Not everyone gets a chance to play on-screen action hero Indiana
Jones in real life, but Ron Kehati of the Israel Antiquities
Authority (IAA) comes close.
Mr. Kehati, an archaeologist by training, is part of the
authority's special Unit for the Prevention of Antiquities Theft,
charged with preserving and preventing the looting of archaeological
treasures from Israel's 35,000 known field sites.
Kehati and his enforcement colleagues are out in the field every
day stopping "bad guys" (aka antiquities thieves) from plying their
Working on tips from the police, army, intelligence service,
local farmers, and just about anyone else, the antitheft unit
investigates hundreds of reports of illegal digging each year. They
roam the marketplaces in Jerusalem's Old City looking for ill-
gotten goods, monitor auctions, and licensed shops, and set up
ambushes at night in hopes of catching diggers red-handed.
Looters are not exactly looking for the Ark of the Covenant, but
they do turn up precious objects from time to time. Only last month,
a private Israeli collector revealed he possessed a small limestone
ossuary that may be the ancient burial box of James, the brother of
Jesus of Nazareth. The owner of this potentially earth-shattering
find, who has been interrogated by Israeli officials, reportedly
says he bought it for a few hundred dollars in the 1970s from a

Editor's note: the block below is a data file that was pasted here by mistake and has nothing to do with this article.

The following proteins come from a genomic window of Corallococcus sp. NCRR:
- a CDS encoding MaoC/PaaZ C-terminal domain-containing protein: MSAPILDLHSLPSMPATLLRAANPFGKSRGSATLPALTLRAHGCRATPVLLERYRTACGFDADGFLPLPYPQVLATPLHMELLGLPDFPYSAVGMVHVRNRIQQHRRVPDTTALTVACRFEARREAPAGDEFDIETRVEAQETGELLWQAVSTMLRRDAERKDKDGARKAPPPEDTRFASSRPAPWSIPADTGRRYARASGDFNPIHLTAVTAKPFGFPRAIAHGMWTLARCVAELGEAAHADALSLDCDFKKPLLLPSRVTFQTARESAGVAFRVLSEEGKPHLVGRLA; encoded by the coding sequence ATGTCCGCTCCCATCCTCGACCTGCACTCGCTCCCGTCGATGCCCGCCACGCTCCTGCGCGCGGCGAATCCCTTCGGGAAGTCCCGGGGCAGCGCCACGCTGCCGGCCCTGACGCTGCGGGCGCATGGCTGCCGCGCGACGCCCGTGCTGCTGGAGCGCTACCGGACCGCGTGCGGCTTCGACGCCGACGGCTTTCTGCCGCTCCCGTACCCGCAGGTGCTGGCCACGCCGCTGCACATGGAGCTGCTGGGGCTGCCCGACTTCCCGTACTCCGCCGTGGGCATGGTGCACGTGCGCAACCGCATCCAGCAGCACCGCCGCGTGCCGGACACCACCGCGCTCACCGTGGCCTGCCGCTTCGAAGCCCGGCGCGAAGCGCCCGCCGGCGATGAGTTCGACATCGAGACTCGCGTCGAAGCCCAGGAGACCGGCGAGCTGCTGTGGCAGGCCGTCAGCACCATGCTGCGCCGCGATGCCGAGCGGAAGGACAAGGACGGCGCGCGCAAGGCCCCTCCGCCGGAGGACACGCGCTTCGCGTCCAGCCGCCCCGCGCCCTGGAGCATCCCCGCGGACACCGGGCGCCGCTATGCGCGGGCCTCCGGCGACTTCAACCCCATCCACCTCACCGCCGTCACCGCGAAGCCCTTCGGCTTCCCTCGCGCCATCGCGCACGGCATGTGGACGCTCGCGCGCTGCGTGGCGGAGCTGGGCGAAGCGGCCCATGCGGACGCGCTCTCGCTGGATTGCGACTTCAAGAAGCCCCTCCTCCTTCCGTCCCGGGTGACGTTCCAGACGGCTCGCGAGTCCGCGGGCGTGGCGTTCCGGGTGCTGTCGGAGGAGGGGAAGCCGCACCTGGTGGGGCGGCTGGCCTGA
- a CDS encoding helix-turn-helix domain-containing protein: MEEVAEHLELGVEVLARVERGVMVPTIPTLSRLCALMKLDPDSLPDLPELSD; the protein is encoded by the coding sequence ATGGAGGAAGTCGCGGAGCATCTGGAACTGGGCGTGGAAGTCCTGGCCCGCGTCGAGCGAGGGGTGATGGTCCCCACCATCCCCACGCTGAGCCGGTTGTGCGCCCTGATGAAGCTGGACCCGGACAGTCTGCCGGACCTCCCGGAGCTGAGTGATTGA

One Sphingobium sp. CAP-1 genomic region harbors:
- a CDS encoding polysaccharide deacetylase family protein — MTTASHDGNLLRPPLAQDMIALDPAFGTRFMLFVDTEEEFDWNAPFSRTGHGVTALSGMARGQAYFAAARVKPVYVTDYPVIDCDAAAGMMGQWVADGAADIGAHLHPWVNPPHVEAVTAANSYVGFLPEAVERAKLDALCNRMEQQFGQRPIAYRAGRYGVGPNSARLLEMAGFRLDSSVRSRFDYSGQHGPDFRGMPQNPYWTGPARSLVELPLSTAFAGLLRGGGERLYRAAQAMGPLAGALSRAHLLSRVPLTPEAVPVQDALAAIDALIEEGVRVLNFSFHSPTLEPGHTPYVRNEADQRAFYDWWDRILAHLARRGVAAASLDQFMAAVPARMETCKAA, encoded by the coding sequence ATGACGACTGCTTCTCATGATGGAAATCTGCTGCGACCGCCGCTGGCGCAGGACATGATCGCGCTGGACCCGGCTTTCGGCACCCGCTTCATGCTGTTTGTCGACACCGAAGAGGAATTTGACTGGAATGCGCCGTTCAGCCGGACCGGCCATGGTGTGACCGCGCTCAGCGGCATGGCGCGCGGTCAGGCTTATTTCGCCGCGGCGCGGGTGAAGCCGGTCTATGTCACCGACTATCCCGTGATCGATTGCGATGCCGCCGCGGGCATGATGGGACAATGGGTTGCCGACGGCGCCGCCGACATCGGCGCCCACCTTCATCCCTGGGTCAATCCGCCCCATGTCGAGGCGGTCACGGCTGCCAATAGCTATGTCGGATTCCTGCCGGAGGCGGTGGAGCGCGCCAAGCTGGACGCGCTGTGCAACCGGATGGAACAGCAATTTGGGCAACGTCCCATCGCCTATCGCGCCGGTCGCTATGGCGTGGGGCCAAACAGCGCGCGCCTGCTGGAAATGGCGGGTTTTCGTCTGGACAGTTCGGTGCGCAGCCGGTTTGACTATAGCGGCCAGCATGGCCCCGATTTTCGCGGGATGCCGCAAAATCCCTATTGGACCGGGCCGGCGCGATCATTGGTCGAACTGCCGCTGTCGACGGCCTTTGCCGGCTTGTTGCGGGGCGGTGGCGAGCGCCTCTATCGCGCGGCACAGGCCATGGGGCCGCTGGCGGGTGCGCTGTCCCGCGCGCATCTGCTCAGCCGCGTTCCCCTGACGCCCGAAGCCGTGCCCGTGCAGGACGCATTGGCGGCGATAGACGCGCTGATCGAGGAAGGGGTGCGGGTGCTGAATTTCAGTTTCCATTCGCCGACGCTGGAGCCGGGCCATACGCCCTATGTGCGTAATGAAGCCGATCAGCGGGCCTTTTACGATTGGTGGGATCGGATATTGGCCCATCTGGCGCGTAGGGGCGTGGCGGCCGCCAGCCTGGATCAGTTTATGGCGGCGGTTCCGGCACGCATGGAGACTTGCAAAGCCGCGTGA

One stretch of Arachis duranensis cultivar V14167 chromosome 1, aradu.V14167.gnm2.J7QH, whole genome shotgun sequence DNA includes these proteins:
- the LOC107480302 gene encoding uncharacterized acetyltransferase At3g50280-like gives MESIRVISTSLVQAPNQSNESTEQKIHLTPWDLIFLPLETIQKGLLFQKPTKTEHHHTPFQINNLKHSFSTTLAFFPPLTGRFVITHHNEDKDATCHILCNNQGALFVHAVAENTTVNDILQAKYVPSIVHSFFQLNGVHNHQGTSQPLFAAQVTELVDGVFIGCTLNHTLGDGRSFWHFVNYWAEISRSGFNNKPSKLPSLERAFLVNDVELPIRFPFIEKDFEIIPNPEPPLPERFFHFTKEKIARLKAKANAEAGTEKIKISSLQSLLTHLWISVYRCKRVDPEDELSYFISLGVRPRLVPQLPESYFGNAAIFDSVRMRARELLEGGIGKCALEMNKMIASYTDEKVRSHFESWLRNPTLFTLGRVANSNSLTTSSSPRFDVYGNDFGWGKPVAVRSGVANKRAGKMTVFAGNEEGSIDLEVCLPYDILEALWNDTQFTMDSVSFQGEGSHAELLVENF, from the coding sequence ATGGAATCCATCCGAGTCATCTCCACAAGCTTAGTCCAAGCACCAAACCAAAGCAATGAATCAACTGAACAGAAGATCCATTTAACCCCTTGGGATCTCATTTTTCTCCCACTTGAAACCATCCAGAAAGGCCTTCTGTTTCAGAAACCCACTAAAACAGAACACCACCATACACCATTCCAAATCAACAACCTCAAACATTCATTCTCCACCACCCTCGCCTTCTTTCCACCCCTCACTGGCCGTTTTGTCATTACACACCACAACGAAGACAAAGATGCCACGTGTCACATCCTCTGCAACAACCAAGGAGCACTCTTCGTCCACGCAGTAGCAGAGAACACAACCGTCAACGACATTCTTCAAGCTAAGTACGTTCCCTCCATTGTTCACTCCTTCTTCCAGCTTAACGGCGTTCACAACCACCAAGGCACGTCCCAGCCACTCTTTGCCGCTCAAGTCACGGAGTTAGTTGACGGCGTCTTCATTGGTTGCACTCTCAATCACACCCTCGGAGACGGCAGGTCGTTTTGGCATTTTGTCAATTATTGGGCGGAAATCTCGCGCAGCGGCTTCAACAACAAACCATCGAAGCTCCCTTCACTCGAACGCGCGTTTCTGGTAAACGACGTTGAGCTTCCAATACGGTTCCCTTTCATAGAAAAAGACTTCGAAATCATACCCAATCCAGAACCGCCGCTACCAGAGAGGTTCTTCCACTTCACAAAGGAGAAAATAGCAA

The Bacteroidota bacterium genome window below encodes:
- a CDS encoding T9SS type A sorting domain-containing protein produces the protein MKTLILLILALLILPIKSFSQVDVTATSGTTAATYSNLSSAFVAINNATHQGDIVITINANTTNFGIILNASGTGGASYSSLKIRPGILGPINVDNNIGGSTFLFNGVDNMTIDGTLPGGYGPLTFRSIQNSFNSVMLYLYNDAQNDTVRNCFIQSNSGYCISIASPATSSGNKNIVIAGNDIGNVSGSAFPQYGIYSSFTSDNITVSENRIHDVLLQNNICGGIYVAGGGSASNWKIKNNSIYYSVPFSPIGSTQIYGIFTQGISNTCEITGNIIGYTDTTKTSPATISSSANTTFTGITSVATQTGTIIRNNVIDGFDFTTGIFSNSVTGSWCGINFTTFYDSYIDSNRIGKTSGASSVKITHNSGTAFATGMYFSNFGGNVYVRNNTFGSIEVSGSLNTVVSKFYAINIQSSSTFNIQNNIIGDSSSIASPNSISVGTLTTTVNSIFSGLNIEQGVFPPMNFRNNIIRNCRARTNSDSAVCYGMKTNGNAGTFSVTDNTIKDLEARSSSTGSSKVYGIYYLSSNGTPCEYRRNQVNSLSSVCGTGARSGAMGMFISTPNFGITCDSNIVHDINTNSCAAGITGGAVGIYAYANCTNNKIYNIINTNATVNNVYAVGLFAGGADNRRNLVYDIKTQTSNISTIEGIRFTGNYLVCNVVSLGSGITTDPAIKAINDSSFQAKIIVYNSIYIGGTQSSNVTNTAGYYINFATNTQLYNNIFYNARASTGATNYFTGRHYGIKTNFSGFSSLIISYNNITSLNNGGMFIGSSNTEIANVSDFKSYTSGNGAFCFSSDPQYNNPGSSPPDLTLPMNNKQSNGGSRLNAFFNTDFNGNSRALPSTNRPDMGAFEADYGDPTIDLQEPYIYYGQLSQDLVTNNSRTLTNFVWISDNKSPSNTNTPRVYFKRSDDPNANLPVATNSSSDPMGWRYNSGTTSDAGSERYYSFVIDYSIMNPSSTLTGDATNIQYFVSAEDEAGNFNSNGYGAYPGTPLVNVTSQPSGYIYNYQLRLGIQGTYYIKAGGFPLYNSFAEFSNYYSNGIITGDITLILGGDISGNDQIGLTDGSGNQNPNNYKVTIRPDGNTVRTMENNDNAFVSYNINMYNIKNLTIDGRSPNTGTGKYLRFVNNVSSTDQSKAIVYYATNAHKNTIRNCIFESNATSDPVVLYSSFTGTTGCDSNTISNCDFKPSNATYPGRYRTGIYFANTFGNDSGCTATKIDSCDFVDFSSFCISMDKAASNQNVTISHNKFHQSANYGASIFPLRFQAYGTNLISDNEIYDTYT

dealer who, in turn, most likely acquired it from a professional
grave robber. (Some experts dispute the ossuary's significance, and
still others have suggested it is a fake.)
Raiders of the West Bank
The bigger problem these days, though, is outside the IAA's
jurisdiction, in the Israeli-occupied West Bank. Authorities in
Israel say there's been a noticeable rise in the plundering of
archaeological treasures in the territory, where unemployment runs
as high as 40 percent and, because of current political tensions,
many Palestinians are no longer allowed to work in Israel.
"We see the results of the destruction of archaeological sites
[in the West Bank] as thousands of pieces make their way to the
shops here in Jerusalem," says Kehati.
As sites in the West Bank are being emptied, it appears more
Palestinians are taking the risk of crossing the politically
sensitive "Green Line" that separates Israel from the West Bank, in
search of more promising places to dig. A rise in poverty is a
likely motive. Last year, the IAA's anti-theft unit reported that it
caught a Palestinian Authority policeman digging within Israel to
supplement his meager wages.
The Palestinian Authority (PA), for its part, set up an
antiquities department after the signing of the Oslo Peace Accords
with Israel in 1993. But critics in Israel say its ability to stop
theft has been limited and that digging continues unabated in many
Palestinian-controlled areas. The PA's Ministry of Culture counts
some 1,600 major archaeological sites in the West Bank and Gaza
Strip, but the authority has not enacted legislation to regulate
Adel Yahya, an archaeologist with the Palestinian Association for
Cultural Exchange, recently told the American press that the level
of destruction of archaeological sites has dramatically increased.
"Places excavated in previous years have been abandoned and are not
protected," he said. Some observers have argued that the presence of
Israeli troops impedes Palestinian access to some sites. …